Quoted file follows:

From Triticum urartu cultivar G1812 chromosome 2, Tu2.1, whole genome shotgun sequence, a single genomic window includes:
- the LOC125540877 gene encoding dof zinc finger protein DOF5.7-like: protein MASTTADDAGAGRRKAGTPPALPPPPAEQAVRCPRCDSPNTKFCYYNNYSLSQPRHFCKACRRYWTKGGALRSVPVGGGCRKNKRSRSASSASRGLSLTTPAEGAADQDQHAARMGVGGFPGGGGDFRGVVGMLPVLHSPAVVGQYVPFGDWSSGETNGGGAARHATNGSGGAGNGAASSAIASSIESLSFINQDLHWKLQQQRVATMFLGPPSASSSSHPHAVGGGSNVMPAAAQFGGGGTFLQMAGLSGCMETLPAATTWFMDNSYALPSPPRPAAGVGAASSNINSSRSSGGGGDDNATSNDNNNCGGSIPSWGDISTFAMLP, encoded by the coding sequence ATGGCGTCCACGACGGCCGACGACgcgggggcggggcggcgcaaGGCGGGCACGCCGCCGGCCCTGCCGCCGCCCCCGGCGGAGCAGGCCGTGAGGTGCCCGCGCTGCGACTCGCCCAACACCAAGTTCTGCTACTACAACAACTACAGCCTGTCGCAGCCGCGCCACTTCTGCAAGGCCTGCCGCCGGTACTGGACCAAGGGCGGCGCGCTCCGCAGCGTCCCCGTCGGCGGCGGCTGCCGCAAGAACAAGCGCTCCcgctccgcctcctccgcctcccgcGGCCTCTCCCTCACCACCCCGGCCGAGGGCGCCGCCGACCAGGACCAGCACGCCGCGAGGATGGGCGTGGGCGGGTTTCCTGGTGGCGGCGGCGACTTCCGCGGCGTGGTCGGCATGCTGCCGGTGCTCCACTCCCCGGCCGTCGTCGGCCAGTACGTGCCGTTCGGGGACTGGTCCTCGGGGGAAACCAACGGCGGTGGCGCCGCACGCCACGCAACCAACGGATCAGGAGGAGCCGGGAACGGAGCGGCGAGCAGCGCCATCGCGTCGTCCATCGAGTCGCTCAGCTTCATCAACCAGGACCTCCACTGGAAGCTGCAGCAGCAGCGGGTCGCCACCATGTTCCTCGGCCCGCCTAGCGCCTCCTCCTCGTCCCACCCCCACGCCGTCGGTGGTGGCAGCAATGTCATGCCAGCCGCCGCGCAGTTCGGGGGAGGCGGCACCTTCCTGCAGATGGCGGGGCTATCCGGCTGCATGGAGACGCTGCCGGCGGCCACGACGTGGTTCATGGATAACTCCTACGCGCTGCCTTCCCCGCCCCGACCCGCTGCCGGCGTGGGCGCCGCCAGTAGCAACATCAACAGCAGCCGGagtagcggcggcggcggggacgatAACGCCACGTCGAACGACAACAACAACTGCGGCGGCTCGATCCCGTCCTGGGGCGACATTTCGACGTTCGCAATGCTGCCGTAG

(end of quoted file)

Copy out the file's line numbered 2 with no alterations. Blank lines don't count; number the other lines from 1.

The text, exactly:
- the LOC125540877 gene encoding dof zinc finger protein DOF5.7-like: protein MASTTADDAGAGRRKAGTPPALPPPPAEQAVRCPRCDSPNTKFCYYNNYSLSQPRHFCKACRRYWTKGGALRSVPVGGGCRKNKRSRSASSASRGLSLTTPAEGAADQDQHAARMGVGGFPGGGGDFRGVVGMLPVLHSPAVVGQYVPFGDWSSGETNGGGAARHATNGSGGAGNGAASSAIASSIESLSFINQDLHWKLQQQRVATMFLGPPSASSSSHPHAVGGGSNVMPAAAQFGGGGTFLQMAGLSGCMETLPAATTWFMDNSYALPSPPRPAAGVGAASSNINSSRSSGGGGDDNATSNDNNNCGGSIPSWGDISTFAMLP, encoded by the coding sequence ATGGCGTCCACGACGGCCGACGACgcgggggcggggcggcgcaaGGCGGGCACGCCGCCGGCCCTGCCGCCGCCCCCGGCGGAGCAGGCCGTGAGGTGCCCGCGCTGCGACTCGCCCAACACCAAGTTCTGCTACTACAACAACTACAGCCTGTCGCAGCCGCGCCACTTCTGCAAGGCCTGCCGCCGGTACTGGACCAAGGGCGGCGCGCTCCGCAGCGTCCCCGTCGGCGGCGGCTGCCGCAAGAACAAGCGCTCCcgctccgcctcctccgcctcccgcGGCCTCTCCCTCACCACCCCGGCCGAGGGCGCCGCCGACCAGGACCAGCACGCCGCGAGGATGGGCGTGGGCGGGTTTCCTGGTGGCGGCGGCGACTTCCGCGGCGTGGTCGGCATGCTGCCGGTGCTCCACTCCCCGGCCGTCGTCGGCCAGTACGTGCCGTTCGGGGACTGGTCCTCGGGGGAAACCAACGGCGGTGGCGCCGCACGCCACGCAACCAACGGATCAGGAGGAGCCGGGAACGGAGCGGCGAGCAGCGCCATCGCGTCGTCCATCGAGTCGCTCAGCTTCATCAACCAGGACCTCCACTGGAAGCTGCAGCAGCAGCGGGTCGCCACCATGTTCCTCGGCCCGCCTAGCGCCTCCTCCTCGTCCCACCCCCACGCCGTCGGTGGTGGCAGCAATGTCATGCCAGCCGCCGCGCAGTTCGGGGGAGGCGGCACCTTCCTGCAGATGGCGGGGCTATCCGGCTGCATGGAGACGCTGCCGGCGGCCACGACGTGGTTCATGGATAACTCCTACGCGCTGCCTTCCCCGCCCCGACCCGCTGCCGGCGTGGGCGCCGCCAGTAGCAACATCAACAGCAGCCGGagtagcggcggcggcggggacgatAACGCCACGTCGAACGACAACAACAACTGCGGCGGCTCGATCCCGTCCTGGGGCGACATTTCGACGTTCGCAATGCTGCCGTAG